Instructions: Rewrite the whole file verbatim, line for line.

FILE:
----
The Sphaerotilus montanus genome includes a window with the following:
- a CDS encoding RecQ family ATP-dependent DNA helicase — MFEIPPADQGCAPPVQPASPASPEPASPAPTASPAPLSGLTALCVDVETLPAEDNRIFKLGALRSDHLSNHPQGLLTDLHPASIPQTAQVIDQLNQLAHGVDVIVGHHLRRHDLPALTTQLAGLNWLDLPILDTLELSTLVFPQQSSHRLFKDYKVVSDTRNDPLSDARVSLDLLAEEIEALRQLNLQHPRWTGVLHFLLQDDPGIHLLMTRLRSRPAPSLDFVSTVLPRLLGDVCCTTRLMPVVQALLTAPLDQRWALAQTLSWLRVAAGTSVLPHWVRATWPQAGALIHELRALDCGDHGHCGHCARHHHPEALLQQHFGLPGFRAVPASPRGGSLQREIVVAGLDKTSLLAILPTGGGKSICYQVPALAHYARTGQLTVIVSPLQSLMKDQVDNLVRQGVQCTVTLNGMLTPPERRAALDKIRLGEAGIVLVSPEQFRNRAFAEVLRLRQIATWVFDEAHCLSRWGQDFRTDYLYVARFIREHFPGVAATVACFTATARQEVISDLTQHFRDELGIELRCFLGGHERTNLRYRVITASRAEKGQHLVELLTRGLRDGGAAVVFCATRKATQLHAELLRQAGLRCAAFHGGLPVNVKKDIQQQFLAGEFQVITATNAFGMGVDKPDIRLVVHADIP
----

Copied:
The Sphaerotilus montanus genome includes a window with the following:
- a CDS encoding RecQ family ATP-dependent DNA helicase — MFEIPPADQGCAPPVQPASPASPEPASPAPTASPAPLSGLTALCVDVETLPAEDNRIFKLGALRSDHLSNHPQGLLTDLHPASIPQTAQVIDQLNQLAHGVDVIVGHHLRRHDLPALTTQLAGLNWLDLPILDTLELSTLVFPQQSSHRLFKDYKVVSDTRNDPLSDARVSLDLLAEEIEALRQLNLQHPRWTGVLHFLLQDDPGIHLLMTRLRSRPAPSLDFVSTVLPRLLGDVCCTTRLMPVVQALLTAPLDQRWALAQTLSWLRVAAGTSVLPHWVRATWPQAGALIHELRALDCGDHGHCGHCARHHHPEALLQQHFGLPGFRAVPASPRGGSLQREIVVAGLDKTSLLAILPTGGGKSICYQVPALAHYARTGQLTVIVSPLQSLMKDQVDNLVRQGVQCTVTLNGMLTPPERRAALDKIRLGEAGIVLVSPEQFRNRAFAEVLRLRQIATWVFDEAHCLSRWGQDFRTDYLYVARFIREHFPGVAATVACFTATARQEVISDLTQHFRDELGIELRCFLGGHERTNLRYRVITASRAEKGQHLVELLTRGLRDGGAAVVFCATRKATQLHAELLRQAGLRCAAFHGGLPVNVKKDIQQQFLAGEFQVITATNAFGMGVDKPDIRLVVHADIP